Liberal Democratic Party lawmakers in charge of administrative and regulatory reform approved 12 deregulation targets Thursday that have been adopted by the Council on Economic and Fiscal Policy.
The deregulation package features a compromise over plans to allow the sale of over-the-counter drugs at convenience stores and other retailers.
The government called for a careful review in fiscal 2003 of how OTC sales of this kind would contribute to people’s convenience and whether consumers would experience problems purchasing these drugs at retailers without the advice of pharmacists.
The government will then allow OTC retail sales of all drugs whose safety has been confirmed.
Mahito Nakajima, head of the LDP Health, Labor and Welfare Division, lashed out at the process of singling out drugs, asking who would have the final say in safety confirmation.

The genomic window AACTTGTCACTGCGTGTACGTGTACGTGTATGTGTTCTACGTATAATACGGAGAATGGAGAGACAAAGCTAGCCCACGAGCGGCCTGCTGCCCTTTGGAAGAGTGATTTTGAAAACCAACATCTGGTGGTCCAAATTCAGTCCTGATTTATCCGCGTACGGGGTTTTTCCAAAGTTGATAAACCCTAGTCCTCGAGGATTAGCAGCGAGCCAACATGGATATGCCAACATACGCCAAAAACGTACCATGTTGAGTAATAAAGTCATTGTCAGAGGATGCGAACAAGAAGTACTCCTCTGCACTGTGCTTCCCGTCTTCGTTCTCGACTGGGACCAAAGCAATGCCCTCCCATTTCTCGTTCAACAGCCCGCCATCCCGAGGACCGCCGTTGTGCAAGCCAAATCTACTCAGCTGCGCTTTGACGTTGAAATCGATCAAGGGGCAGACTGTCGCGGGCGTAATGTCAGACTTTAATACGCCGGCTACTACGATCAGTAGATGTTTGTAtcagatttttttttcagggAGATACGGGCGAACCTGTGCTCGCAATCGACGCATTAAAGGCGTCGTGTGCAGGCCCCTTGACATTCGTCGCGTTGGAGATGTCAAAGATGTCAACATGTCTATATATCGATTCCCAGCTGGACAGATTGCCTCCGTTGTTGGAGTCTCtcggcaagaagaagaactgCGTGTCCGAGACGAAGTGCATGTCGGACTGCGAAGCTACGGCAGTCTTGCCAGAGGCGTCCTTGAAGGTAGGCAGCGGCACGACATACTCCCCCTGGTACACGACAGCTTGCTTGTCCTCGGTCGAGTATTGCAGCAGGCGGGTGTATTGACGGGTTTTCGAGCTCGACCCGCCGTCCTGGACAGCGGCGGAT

During a separate meeting, the LDP division came up with a written opinion articulating its opposition to the deregulation package.
It criticized the government’s goal of curbing the potential public burden — the ratio of taxes, social insurance premiums and fiscal deficit to national income — to stabilize at around 50 percent in the future. This ratio stood at 47 percent in fiscal 2001.
The division believes this goal runs counter to the social security reforms pursued by the government, and the ratio will inevitably rise with higher social insurance premiums and other factors being weighed for implementation.
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